By Matt Lindner @mattlindner
1:40 PM CST, December 20, 2012
It's a problem every self-styled Clark Griswold is going to face at some point when stringing up lights during the holiday season.
"You have a light set of 100 and half of the set's out," said 22-year-old Glenview resident Brian Gusak. "A lot of people would think that you have to replace 50 bulbs, but realistically it takes one point of interruption to put a series of lights out because of the way they're wired."
The bells on bobtails ringing don't make spirits nearly as bright as the colorful decorative light displays illuminating our homes. But when one of those strings of lights burns out, those spirits can darken quickly.
"When light sets are being repaired, words often get used that aren't in any Christmas carols," said John DeCosmo, president of Ulta-Lit Technologies.
That's when people turn to DeCosmo and his merry band of elves at a nondescript industrial park in Glenview and not, as it were, the North Pole.
For years, Ulta-Lit Technologies have set up a holiday lighting hotline to save the sanity and marriages of people frustrated by malfunctioning holiday light sets.
"I feel like a lot of people feel pressured to just get these lights on," Gusak said. "They hang them up and it's like oh wow, it's already hanging up in my front yard and only half of it's lit and they don't want to be represented that way."
Gusak is one of two temporary employees brought on by the company specifically to staff the hotline.
"I never expected to learn all that I did. I've really enjoyed it to be honest," he said. "It's really cool to be able to help people using that basic knowledge. Identifying that one point of interruption, moving forward is pretty easy from there."
Before being turned loose on the phones, he and others had to go through a training process that started back in August, when most peoples' cheeks are rosy with sunburn and not the winter cold.
That's because DeCosmo wants to make sure that when the holidays roll around, his employees wind up on his customers' "nice" lists.
"Not everybody is meant for [working the hotline[," DeCosmo said. "I want them smarter than almost every one of our callers, and I insist on that. We just have a rigorous training. If you call and my people are guessing, something's wrong."
The company, which produces tools specifically designed to diagnose and fix malfunctioning holiday lights, has had employees manning the phones seven days a week since just after Thanksgiving, diagnosing problems and helping customers save their light sets.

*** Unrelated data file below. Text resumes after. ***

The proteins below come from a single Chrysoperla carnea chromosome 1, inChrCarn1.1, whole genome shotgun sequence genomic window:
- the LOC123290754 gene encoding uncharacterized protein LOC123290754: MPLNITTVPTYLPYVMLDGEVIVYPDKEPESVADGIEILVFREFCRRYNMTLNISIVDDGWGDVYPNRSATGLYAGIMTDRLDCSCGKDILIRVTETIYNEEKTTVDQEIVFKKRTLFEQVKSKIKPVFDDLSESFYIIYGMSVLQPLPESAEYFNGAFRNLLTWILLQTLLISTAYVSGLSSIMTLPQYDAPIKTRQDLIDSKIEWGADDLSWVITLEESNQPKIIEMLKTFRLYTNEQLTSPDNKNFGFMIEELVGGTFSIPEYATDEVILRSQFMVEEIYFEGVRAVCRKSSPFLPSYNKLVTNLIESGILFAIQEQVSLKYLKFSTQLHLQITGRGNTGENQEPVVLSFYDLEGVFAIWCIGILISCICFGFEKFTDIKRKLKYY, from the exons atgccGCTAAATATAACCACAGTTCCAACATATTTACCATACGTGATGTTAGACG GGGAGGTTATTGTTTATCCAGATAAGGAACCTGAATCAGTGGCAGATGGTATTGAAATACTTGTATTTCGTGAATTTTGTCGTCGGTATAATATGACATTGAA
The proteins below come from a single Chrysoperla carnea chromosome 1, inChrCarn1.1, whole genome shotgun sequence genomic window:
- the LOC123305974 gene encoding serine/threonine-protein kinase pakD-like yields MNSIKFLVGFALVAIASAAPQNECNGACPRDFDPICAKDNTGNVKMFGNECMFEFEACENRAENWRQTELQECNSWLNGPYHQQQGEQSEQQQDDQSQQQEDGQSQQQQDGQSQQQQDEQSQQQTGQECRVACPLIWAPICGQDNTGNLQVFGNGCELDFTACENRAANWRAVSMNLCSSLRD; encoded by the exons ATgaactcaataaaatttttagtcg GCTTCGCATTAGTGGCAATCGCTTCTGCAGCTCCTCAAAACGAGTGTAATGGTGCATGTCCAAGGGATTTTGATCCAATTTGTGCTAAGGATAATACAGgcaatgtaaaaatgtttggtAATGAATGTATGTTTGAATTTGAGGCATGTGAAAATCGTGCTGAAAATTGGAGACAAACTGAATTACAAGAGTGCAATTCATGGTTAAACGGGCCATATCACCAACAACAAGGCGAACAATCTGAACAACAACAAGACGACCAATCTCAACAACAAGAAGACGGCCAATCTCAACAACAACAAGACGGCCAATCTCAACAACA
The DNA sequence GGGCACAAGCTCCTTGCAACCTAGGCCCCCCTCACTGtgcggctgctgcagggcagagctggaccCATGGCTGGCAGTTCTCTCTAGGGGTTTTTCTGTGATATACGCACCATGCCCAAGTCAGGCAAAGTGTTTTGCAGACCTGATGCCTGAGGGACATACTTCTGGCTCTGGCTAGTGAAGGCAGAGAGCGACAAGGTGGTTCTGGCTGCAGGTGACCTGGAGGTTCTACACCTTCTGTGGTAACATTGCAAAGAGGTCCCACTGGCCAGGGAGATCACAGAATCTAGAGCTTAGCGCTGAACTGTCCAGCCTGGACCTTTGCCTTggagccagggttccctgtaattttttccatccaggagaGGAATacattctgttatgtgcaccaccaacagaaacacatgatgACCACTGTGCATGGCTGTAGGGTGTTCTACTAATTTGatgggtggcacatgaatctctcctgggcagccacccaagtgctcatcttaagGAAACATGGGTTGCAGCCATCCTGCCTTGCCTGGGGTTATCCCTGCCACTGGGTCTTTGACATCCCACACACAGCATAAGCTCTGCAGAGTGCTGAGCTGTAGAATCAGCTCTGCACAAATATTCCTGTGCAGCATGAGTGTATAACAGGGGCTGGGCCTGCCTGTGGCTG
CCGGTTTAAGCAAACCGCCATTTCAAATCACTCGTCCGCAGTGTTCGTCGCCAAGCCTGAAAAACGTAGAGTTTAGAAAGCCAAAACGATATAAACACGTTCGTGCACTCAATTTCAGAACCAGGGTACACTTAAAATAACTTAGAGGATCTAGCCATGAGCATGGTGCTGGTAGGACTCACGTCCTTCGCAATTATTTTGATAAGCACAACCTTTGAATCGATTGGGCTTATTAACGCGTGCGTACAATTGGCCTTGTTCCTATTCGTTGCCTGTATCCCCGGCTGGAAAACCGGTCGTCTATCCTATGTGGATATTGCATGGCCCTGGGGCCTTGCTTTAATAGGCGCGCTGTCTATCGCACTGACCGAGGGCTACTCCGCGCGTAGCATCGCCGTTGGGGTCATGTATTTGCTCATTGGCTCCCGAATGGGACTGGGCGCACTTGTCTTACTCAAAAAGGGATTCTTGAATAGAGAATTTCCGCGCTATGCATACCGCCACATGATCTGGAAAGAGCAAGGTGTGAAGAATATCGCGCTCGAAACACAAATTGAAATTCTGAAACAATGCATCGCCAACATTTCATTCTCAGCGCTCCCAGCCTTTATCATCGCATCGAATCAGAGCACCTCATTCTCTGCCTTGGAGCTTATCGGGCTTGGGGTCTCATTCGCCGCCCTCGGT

Most of the people taking calls are full-time employees like 24-year-old Portage Park resident Linda Barrientos, the company's sales and marketing manager who will spend about half her work day helping customers repair their light sets over the phone.
"Around this busy season, our full-time job does become technical support," she said. "We want to put the customers first. Yes, I have other things that I need to tend to, but that comes second when it comes to customer service."
While most of the callers are people using one of the company's products, every now and again they'll get someone who is trying to fix their light set the old fashioned way.
"We go back a step and go back to checking bulb by bulb, but if the person is willing to put in that type of time, we'll stay on the phone with them and guide them through that, offer any suggestions we can think of," Barrientos said. "Of course, we do want to inform them about the products and let them know because it can save them a lot of time."
While the holiday season is meant to lift people's spirits, dealing with issues with their Christmas lights can leave many people feeling irritable. Barrientos and Gusak said they've been able to develop ways of diffusing those situations and putting the happy back in the holidays.
"We really try to keep it light on the phones," Barrientos said. "If you can, crack a joke here or there. It's helpful to remind them that you're in it together. We can do this. I'm on the phone as long as you need me."
"It takes a lot of patience," Gusak added. "You pick up the phone, you hear somebody on the other line, and you just try to picture what they're doing and what process they're going through. I know that if I give the person the patience and just understand the situation, we'll be able to work through it."
They'll have somebody on the phones through Christmas Day taking calls from across the country, making sure both lights and spirits stay bright. If you're having a problem with one of your light sets, call 888-ULTA-LIT.
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